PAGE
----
ICISA has been at the forefront of public discussion in recent months about efforts within the EU to tackle late payments. Throughout this process, we have consistently described how late payments in both Business-to-Business (B2B) and Government-to-Business (G2B) transactions must be addressed 

This point has been underscored by research published by Allianz Trade last month which showed that payment terms have jumped significantly in just the last year. According to the report, the increase results in pressure on both working capital requirements and profitability for businesses.   

The European Commission put forward a proposed regulation in September 2023 to tackle this problem. This formed part of a wider suite of measures from the Commission to support SMEs in the face of various economic challenges. The regulation would supersede the existing Late Payment Directive, which sets out a broad framework on payment terms which member states have implemented in various ways into national legislation. 

The key measures contained in the proposal include a fixed payment period of 30 days for B2B and G2B transactions. Under the Directive, payment terms were generally held to be 60 days, but this could be negotiated further where this would not be “grossly unfair” to either party. This concept was removed as it was viewed as too loose and a way for larger companies to force longer terms on smaller ones.  

ICISA has highlighted that while the issue of payment terms is negatively impacting European businesses, the proposals are likely to fail at addressing the core reasons for this. We have also highlighted that fixing payment terms at 30 days ignores that certain sectors need to operate on longer periods due to the nature of their business. Contractual freedom such as this is a valuable commodity for many businesses and should be preserved. The proposals also incorrectly view late payment behaviour and longer payment terms as the same thing, and fail to acknowledge that SMEs act both as creditors and debtors in different circumstances.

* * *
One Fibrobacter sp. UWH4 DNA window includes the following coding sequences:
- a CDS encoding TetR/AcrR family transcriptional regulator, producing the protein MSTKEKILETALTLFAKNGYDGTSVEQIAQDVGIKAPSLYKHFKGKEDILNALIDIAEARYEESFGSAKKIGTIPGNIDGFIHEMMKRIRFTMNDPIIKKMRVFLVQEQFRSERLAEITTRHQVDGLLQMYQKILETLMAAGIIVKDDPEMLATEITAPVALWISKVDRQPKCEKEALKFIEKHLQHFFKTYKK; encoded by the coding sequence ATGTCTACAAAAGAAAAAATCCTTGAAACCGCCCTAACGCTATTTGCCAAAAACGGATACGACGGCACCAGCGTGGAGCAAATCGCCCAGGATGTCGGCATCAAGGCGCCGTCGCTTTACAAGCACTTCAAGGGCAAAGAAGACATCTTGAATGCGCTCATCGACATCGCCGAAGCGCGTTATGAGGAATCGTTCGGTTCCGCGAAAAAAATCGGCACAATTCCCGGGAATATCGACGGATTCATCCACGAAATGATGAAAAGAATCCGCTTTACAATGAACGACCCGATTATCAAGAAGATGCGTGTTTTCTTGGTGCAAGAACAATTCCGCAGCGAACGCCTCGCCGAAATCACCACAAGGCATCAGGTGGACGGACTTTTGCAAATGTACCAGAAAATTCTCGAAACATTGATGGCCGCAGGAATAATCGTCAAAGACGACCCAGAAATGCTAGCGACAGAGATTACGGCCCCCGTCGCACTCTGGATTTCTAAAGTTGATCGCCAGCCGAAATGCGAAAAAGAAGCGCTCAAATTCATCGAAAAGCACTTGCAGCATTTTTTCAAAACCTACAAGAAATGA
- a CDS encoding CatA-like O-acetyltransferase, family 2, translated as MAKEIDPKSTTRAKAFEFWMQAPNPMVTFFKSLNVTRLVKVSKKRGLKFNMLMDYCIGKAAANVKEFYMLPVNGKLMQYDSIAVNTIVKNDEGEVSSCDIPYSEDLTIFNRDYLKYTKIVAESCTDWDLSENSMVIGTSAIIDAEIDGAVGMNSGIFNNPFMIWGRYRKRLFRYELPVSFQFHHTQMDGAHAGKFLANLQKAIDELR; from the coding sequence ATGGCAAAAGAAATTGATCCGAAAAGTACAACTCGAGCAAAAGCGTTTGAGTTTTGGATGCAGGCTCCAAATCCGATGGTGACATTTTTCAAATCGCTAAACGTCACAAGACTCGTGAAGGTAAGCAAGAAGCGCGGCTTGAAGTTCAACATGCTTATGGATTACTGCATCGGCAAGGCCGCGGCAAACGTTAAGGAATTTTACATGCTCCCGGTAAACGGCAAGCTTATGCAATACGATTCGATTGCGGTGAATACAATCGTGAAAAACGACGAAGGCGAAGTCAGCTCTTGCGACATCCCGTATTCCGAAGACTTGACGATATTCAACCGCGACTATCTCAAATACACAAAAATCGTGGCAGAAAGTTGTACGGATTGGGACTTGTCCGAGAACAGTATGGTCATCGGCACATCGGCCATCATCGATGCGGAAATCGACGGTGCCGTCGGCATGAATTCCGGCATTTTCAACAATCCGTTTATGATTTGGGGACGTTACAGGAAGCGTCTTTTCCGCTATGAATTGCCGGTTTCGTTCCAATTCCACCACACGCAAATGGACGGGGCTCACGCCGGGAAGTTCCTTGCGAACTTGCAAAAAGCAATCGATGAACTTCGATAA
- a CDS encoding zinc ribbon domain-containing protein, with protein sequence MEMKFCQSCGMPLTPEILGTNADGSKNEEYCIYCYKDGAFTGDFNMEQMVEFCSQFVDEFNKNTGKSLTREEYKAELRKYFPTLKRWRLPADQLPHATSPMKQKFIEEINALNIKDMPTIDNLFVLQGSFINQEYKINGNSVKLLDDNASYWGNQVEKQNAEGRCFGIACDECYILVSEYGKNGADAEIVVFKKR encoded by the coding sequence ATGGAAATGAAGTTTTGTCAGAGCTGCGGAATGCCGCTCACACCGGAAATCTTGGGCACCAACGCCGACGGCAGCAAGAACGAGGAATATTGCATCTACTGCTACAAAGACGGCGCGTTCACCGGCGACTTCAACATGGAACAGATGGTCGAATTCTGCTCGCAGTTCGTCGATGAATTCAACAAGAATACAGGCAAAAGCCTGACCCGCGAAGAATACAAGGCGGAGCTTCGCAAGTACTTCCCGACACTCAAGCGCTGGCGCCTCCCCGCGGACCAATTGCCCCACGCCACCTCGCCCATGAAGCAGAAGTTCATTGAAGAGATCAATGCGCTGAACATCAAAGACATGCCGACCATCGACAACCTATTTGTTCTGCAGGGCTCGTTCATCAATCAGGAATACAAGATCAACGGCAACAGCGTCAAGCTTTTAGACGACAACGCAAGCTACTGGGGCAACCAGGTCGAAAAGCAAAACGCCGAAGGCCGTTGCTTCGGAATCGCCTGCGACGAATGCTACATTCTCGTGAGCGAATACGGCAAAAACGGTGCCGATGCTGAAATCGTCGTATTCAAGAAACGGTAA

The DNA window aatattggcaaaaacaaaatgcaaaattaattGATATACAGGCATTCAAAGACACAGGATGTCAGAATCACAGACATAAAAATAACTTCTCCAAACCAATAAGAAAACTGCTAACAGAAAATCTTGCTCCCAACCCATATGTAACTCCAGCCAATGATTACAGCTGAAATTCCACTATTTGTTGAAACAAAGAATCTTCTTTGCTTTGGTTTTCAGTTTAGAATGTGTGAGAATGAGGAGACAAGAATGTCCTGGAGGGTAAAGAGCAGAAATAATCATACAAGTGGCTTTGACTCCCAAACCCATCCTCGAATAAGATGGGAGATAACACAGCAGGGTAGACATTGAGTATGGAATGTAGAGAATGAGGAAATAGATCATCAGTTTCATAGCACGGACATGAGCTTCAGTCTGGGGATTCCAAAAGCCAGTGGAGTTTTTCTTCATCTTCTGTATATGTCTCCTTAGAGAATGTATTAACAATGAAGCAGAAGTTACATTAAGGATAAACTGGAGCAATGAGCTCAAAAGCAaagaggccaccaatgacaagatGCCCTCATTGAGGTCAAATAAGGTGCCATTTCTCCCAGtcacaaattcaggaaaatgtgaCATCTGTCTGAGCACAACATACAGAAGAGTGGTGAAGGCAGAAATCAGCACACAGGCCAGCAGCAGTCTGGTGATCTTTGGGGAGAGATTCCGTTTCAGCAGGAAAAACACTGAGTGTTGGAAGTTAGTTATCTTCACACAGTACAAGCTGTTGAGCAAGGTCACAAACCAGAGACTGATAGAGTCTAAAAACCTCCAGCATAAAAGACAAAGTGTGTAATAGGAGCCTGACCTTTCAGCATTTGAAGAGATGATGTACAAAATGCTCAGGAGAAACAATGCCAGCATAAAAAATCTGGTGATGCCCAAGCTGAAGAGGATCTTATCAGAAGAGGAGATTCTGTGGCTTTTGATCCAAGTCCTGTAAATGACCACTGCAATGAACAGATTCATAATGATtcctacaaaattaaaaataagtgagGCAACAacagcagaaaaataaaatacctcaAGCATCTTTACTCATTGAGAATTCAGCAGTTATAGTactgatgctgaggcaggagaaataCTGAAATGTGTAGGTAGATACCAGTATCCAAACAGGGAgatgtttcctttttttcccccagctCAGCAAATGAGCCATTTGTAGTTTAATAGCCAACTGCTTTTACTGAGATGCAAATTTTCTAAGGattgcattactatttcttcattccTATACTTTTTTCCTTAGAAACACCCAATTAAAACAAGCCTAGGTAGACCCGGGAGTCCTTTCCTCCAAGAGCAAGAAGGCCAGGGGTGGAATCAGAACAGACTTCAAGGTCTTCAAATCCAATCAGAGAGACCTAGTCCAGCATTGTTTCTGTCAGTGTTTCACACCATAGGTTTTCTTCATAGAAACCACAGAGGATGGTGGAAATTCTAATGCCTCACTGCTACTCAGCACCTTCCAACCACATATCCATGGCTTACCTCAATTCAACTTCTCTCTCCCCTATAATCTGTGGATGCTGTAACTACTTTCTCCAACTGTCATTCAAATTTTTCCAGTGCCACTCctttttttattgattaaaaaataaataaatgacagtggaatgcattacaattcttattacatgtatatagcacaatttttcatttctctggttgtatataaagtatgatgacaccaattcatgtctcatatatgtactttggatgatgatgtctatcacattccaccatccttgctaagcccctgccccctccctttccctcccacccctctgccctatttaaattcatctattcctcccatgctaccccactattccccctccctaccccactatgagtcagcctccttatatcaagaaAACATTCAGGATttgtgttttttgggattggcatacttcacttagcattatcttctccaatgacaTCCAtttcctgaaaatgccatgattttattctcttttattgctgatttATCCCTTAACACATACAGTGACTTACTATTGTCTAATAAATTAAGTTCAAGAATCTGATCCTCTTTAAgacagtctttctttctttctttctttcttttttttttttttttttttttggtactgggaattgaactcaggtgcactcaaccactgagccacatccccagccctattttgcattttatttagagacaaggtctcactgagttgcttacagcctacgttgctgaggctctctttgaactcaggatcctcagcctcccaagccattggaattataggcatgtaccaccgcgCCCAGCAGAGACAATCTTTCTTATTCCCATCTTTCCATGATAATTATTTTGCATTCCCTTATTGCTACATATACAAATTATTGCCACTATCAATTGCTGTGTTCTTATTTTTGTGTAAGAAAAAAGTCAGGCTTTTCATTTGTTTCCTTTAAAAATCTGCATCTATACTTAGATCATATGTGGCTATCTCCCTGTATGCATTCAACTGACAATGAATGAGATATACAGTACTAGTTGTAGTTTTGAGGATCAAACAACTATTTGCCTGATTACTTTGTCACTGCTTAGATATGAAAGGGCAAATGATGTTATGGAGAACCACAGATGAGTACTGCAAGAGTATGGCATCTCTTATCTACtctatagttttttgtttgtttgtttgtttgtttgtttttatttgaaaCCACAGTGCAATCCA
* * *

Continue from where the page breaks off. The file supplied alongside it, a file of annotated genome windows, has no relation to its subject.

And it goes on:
In particular, we noted that this abrupt shift in payment terms would result in a financing requirement for SMEs of c. EUR 2 trillion. Given market conditions and the already tight credit conditions for SMEs, that requirement is unlikely to be met by banks. Interest payments on the extra financing would also likely be inflationary at a time when the European economy is sensitive to such issues. 

The Commission’s text also included stricter penalties for late payment and the creation of enforcement bodies within member states. In line with the EU process for developing legislation, the text was then taken up by both the European Parliament and the European Council. Each is expected to review the text and produce a version which will then be taken to negotiations between the three parties to reach a combined, final text. 

The European Parliament has worked quickest on this topic. Despite significant disagreements on the proposal even within political groupings on issues, on 23 April the Parliament approved its version of the text. Some specific amendments have been made by the Parliament, however, the key feature of a fixed 30 day payment period has been kept. Some flexibility was included for so-called, “slow moving or seasonal goods” to negotiate terms up to 120 days if necessary. It is not yet clear which sectors would fall under this exception as this would fall to the Commission to define at a later date under the Parliament’s proposal.  

Focus now shifts to the European Council where member state governments will express their views on the topic. Early indications appear to be that a majority within the Council does not support the rigidity of the proposal. It is also understood that member states are concerned about the impact a regulation would have on existing mechanisms and judicial processes. As a result, it is not yet clear what the Council’s view will be to amend the proposal in a way that enables more flexibility in payment terms, or whether they push back entirely on the idea of a regulation itself.  

The European Council also does not appear likely to take up this issue quickly with other priorities on its agenda. Complicating the time frame further is upcoming European Parliament elections in the summer, as well as the end of the term of the current European Commission. Progress on the file is likely to depend on the outcome of both of these developments. ICISA continues to monitor developments and engage with key stakeholders to inform discussions. 

Daniel de Burca
Daniel de BurcaHead of Policy and Regulatory Affairs